Kindergarten reading scores hit an 11-year low

Barely half of kindergartners showed up to school this fall reading at grade level.

The statewide scores aren’t final — but they are troubling.

Only 50.1 percent of kindergartners scored at grade level on the Idaho Reading Indicator, according to the State Department of Education. If the scores hold, they will be the lowest since 2006-07, and mark the sixth consecutive drop in fall kindergarten scores.

The scores confirm what SDE officials are hearing from local teachers and administrators.

“They’re very concerned about the readiness and skills of students,” said Karlynn Laraway, the SDE’s assessment director.

The fall IRI is a short test that measures a kindergartner’s ability to recognize letters. Because the test is given early in the school year, the scores say little about kindergarten itself. Instead, they measure reading readiness: How prepared are kindergartners to learn to read?

The kindergarten scores might reflect a shortage of early childhood education — a perennial debate in Idaho, one of only a few states that does not fund pre-kindergarten. The scores might also reflect a home environment, and whether parents and caregivers introduce children to reading.

“That’s a really tough thing to nail down,” Laraway said Monday.

Idaho is in the second year of a “literacy initiative,” designed to provide 30 to 60 hours of extra help to at-risk readers from kindergarten through third grade. The state will put $11.4 million into the program in 2017-18.

Reading scores improved slightly in 2016-17, the first year of the initiative. However, rural districts appeared to lag behind their urban counterparts, and many scores fell short of the goals districts and charter schools set at the start of the year.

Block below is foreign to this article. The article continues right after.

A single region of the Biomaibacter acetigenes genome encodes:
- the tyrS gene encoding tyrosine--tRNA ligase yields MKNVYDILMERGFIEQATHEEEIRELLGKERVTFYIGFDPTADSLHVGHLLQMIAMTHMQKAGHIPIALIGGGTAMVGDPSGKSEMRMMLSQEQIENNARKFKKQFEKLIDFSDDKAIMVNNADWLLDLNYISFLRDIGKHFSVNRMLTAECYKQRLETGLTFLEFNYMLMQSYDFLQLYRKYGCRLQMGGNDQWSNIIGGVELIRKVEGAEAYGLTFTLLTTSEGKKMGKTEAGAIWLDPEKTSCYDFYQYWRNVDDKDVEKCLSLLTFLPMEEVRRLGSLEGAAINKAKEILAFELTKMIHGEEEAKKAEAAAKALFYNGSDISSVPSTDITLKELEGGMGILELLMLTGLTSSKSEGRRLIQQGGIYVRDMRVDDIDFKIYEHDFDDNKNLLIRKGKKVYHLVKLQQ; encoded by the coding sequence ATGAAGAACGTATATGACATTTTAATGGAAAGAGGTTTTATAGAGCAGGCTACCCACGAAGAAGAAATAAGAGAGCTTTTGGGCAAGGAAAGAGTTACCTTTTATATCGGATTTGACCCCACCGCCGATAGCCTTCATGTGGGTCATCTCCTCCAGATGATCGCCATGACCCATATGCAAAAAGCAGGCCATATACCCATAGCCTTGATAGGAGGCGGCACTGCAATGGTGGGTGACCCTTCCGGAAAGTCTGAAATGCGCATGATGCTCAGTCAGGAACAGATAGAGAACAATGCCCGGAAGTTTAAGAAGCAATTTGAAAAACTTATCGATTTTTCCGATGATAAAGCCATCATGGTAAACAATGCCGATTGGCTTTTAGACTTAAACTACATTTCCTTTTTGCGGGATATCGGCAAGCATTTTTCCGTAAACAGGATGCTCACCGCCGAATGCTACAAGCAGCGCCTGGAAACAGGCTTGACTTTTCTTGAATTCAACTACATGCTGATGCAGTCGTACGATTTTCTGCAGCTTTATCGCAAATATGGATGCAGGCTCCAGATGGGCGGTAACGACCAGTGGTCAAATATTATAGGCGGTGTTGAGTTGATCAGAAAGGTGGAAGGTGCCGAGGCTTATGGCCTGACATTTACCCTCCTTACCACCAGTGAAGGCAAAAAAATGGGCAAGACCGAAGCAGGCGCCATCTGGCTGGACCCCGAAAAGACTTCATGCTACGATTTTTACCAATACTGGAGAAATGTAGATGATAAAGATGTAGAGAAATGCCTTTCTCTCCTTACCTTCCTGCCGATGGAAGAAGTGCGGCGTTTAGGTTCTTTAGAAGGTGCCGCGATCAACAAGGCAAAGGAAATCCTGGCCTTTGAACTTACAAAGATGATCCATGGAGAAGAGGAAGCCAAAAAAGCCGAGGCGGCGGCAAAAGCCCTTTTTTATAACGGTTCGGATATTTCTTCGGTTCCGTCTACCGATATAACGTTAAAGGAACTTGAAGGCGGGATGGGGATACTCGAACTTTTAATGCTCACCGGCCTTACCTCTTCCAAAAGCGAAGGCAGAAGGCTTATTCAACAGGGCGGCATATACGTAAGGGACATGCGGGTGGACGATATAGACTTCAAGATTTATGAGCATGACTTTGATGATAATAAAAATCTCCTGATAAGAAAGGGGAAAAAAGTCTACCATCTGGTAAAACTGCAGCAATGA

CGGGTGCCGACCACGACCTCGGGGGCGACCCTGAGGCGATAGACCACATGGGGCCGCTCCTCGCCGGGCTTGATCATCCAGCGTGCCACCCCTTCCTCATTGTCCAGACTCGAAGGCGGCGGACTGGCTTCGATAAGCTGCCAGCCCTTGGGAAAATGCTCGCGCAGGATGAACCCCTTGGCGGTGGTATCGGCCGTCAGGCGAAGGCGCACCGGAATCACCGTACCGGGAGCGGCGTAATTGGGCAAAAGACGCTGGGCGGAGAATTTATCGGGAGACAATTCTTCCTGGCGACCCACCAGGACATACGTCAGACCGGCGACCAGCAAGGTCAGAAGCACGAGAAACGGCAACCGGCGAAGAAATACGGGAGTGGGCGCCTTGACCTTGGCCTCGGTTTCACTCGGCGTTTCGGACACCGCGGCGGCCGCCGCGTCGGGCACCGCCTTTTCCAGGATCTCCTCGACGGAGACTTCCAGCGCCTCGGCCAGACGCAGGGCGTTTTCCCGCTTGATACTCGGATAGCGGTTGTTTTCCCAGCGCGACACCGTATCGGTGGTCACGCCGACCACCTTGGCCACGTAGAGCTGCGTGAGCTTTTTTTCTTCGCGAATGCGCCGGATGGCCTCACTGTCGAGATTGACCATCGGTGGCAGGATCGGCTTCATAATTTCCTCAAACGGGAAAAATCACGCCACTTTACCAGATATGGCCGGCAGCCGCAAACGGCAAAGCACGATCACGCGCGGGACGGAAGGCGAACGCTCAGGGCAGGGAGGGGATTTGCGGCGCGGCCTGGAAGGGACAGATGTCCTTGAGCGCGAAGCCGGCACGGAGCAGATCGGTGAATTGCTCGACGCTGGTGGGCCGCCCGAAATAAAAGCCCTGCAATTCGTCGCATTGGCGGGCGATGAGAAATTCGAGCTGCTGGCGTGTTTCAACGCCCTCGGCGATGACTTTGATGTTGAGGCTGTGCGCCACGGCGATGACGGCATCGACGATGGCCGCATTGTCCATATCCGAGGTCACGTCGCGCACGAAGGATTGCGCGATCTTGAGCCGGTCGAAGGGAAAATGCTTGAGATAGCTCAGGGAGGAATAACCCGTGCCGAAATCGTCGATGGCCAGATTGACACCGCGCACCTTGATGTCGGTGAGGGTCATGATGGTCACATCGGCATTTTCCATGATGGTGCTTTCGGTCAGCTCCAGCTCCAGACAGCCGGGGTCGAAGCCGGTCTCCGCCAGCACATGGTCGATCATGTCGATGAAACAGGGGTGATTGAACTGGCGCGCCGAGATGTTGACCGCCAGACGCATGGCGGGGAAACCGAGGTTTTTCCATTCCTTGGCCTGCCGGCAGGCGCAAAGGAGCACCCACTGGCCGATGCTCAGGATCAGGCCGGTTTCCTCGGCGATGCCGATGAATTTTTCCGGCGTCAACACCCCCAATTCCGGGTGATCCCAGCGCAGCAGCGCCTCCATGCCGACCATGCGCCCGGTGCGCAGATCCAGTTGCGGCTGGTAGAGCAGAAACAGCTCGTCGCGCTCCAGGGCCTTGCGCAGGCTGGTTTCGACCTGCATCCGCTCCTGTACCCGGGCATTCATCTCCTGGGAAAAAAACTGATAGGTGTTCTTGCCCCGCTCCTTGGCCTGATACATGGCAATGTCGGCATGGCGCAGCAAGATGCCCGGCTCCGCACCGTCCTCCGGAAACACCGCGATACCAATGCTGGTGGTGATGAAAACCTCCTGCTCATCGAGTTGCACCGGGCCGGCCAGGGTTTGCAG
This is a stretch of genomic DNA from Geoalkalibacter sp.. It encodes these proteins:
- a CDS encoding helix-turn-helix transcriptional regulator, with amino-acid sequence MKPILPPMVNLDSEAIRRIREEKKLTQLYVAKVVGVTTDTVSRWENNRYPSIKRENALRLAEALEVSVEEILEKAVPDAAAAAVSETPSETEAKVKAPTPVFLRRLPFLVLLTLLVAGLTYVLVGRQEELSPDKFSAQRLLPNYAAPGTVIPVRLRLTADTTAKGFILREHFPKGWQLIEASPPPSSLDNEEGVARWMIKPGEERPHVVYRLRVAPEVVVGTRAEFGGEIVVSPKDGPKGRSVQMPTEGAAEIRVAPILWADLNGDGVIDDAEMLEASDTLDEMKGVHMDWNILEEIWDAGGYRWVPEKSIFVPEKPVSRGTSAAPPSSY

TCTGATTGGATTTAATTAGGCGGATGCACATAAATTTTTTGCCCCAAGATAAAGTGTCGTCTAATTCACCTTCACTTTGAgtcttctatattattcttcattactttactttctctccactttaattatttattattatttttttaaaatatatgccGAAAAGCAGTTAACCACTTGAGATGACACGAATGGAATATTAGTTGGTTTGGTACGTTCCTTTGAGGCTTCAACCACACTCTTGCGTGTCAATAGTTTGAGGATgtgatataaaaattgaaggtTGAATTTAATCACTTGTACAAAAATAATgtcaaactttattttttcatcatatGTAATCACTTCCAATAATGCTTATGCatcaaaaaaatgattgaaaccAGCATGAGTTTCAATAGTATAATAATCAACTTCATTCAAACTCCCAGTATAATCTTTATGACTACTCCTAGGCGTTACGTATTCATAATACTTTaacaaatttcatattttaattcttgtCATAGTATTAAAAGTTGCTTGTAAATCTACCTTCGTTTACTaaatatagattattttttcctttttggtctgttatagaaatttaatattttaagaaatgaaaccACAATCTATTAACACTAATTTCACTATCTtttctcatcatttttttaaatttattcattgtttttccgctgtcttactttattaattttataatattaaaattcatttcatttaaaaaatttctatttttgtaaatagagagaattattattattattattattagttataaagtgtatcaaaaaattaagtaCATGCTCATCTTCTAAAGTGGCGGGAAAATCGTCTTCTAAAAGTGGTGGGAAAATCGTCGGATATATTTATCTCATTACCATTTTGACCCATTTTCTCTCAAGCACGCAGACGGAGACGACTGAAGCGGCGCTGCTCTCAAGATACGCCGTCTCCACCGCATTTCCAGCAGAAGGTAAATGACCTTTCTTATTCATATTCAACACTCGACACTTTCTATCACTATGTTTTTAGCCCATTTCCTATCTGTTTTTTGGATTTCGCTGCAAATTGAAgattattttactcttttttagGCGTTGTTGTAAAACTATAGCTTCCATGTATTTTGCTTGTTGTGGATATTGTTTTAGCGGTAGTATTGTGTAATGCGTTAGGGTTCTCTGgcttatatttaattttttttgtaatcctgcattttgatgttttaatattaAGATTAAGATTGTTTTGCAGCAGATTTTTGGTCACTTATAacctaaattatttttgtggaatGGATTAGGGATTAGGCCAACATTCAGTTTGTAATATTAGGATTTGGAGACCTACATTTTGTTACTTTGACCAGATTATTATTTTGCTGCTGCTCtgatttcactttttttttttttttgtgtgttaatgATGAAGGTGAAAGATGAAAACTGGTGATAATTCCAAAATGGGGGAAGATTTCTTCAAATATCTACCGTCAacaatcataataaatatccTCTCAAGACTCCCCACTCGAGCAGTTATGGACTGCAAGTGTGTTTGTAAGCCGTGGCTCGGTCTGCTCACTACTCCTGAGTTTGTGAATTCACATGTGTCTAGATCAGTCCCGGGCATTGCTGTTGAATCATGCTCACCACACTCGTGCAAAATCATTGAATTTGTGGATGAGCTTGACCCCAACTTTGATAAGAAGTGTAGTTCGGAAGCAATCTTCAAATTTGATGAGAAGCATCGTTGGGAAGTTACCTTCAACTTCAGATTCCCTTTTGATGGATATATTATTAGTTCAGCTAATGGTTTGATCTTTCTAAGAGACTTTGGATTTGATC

While kindergarten scores are sliding downward, third-grade scores are improving.

This year, 65.8 percent of third-graders scored at grade level, the highest fall score in more than a decade.

Meanwhile, “summer melt” appears to be a continuing issue, even as the state spends money to provide struggling readers extra help during the school year. The IRI scores suggest some students still forget the reading skills they picked up the preceding year.

In the spring of 2017, 80.3 percent of kindergartners scored at grade level; this fall, only 63.3 percent of first-graders scored at grade level. This 17 percentage point drop mirrors the five-year average from 2012-16.

This year’s dropoff from first to second grade was 13 percentage points, and the second- to third-grade dropoff was 4.1 percentage points. Both of these numbers are lower than the five-year average from 2012-16.

However, it’s not easy to compare spring-to-fall scores — and the scores might not necessarily reflect “summer melt.” For example, kindergartners are expected to identify 30 letter sounds in order to hit grade level on the spring IRI; in the fall, first-graders are expected to identify 31 sounds. In other words, kindergartners can retain everything they learned through the summer, and not hit grade level on the first-grade fall test.

The fall statewide scores are an aggregate. They take in kindergarten students just entering the state’s K-12 system. They also take in all first- through third-grade students — not just students who received extra reading help the preceding year.

And, as Laraway points out, Idaho is only one year into the literacy initiative.

“Systemic change takes time,” she said.

Idaho Education News data analyst Randy Schrader contributed to this report.

More reading: “Reading Revisited,” an in-depth Idaho Education News-Idaho Public Television series on the literacy initiative.

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